Spoiler alert! The new Gorguts album, Colored Sands, rules. But you knew that already. The band that put Canadian death metal on the map—with Considered Dead and Erosion of Sanity—and then sent death metal into fits of spiral rage on 1998’s Obscura and 2001’s From Wisdom to Hate have returned, with class, chops, and curveballs intact. What’s funny is that few liked the “new” Gorguts in the late ’90s. Few understood leader Luc Lemay’s atonal song structures. Few reacted violently to what they didn’t understand. Almost Schönberg-like, if you will. Then again, several acknowledged the music behind the math and the meditative qualities of chaos, praising it, hailing it as an advancement, a quantum leap.
In 2013, Gorguts returns! With an all-star American lineup oddly enough. Enlisting drummer John Longstreth (Origin), Kevin Hufnagel (Dysrhythmia), and Colin Marston bassist (Behold the Arctopus, Krallice), Lemay solidified Gorguts as next-level next level death. “The collaboration with John, Colin and Kevin was awesome! They made this project very stimulating for me. They’re very creative, intelligent people, amazing Artists, great individuals, and great instrumentalists,” said Lemay in a recent Invisible Oranges interview. A clap of hands to that!
Even in times when complicated, busy death metal is accepted (more now than ever before), Gorguts floors everything on Colored Sands. They just think differently than most, refusing to ape their peers (and themselves) when ideas run dry. Take, for example, the title track, “Colored Sands.” There’s space, a sense of economy, of unbridled chaos opening up for brief moments to allow for introspection. And then it comes. The quirky, skronky movements. The chug of chugs behind serpentine riffs. In short, it’s challenging—mentally and instrumentally—but superb example of death metal living and breathing, thinking.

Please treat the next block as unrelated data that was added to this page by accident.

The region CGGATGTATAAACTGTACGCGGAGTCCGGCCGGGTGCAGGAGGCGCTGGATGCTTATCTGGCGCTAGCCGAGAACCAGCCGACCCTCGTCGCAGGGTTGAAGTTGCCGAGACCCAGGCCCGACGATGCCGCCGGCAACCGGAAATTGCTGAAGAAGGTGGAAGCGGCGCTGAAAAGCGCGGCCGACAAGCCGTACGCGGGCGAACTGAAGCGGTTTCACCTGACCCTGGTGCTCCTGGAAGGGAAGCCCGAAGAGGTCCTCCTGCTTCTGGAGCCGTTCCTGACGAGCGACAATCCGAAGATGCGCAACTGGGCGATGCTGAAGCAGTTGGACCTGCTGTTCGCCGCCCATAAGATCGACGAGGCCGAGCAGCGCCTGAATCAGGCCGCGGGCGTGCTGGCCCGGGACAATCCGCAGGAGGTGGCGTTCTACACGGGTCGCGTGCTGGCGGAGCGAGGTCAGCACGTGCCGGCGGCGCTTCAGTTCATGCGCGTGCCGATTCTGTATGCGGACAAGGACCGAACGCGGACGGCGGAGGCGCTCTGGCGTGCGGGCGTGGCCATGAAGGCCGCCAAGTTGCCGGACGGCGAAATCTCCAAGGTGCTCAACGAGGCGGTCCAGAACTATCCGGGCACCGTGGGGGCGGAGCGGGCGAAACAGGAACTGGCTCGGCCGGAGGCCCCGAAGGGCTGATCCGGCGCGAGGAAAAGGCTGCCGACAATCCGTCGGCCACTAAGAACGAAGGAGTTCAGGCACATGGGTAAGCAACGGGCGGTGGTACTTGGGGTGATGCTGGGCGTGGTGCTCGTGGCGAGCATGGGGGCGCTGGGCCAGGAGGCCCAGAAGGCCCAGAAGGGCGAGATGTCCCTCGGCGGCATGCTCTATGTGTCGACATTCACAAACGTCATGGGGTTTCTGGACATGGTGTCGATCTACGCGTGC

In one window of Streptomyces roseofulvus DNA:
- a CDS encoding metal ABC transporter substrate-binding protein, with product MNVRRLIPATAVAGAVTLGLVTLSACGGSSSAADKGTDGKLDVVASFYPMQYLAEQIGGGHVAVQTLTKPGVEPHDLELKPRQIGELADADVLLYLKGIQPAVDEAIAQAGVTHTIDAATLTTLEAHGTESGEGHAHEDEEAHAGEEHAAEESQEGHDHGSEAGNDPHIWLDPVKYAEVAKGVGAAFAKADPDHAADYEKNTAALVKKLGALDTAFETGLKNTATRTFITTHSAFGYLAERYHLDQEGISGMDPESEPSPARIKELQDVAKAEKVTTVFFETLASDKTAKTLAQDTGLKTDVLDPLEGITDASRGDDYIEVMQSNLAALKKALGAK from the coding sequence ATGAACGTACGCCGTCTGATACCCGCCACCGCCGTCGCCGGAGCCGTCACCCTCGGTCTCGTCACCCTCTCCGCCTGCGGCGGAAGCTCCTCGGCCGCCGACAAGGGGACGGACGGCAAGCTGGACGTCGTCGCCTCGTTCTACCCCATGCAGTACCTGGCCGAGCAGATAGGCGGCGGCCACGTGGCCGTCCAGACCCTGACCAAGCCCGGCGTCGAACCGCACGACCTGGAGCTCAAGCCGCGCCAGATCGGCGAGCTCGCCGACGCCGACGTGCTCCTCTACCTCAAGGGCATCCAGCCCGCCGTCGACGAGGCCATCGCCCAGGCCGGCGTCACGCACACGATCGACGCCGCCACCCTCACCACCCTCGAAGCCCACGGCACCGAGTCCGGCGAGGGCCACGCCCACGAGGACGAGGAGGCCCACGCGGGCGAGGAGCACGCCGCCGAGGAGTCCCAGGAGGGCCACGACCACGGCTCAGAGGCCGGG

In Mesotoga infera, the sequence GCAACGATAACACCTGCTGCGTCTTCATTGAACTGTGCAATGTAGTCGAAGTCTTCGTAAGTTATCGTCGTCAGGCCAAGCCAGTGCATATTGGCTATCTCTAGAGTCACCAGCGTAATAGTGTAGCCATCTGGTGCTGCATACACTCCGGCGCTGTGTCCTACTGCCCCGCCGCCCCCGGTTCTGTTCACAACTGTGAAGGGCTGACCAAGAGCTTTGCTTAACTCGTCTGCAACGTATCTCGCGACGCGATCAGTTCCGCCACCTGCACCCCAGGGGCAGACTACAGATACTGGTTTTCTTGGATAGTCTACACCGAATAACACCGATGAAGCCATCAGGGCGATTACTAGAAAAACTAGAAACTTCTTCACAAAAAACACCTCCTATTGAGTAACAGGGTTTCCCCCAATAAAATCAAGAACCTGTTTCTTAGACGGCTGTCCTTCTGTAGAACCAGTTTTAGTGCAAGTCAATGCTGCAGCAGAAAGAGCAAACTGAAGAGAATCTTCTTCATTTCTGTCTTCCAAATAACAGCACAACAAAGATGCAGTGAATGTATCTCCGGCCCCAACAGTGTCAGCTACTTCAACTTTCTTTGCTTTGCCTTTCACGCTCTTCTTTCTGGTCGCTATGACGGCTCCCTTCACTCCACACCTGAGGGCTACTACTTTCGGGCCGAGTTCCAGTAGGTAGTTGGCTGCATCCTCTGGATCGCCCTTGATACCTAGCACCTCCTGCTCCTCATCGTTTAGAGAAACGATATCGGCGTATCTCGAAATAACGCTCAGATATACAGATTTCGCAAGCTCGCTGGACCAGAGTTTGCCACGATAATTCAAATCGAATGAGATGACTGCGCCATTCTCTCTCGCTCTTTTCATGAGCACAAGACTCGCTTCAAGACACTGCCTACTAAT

“The song “Colored Sands” tells the story about the intricate, poetic, mystic ritual of drawing sand mandalas,” says Lemay. “Tibetan pilgrims can walk for months, sometime a whole year, prostrating face to the ground every tree footsteps until they reach the place where the mandala will be executed. Once the mandala completed, the monks will dismantle the mandala, and take the sands to the closest stream of water. This stream will bring the sands to the river, the river to the immensity of the ocean to spread the mandala’s peace and beauty to the planet. The single harmonic, in the beginning of the song, pictures a single grain of sand hitting the ground…then with the pattern in 5 slowly appearing, illustrates the five elements in the Tibetan philosophy such as: air, water, fire, earth and space which are embodied in the mandala through their specific colors. From there the mandala slowly takes form in the music.”
** Gorguts new album, Colored Sands, is out August 30th on Season of Mist Records. It’s available HERE for pre-order on CD, LP (various colors), and as a t-shirt pack. Limitless options for eggheads and physicists alike!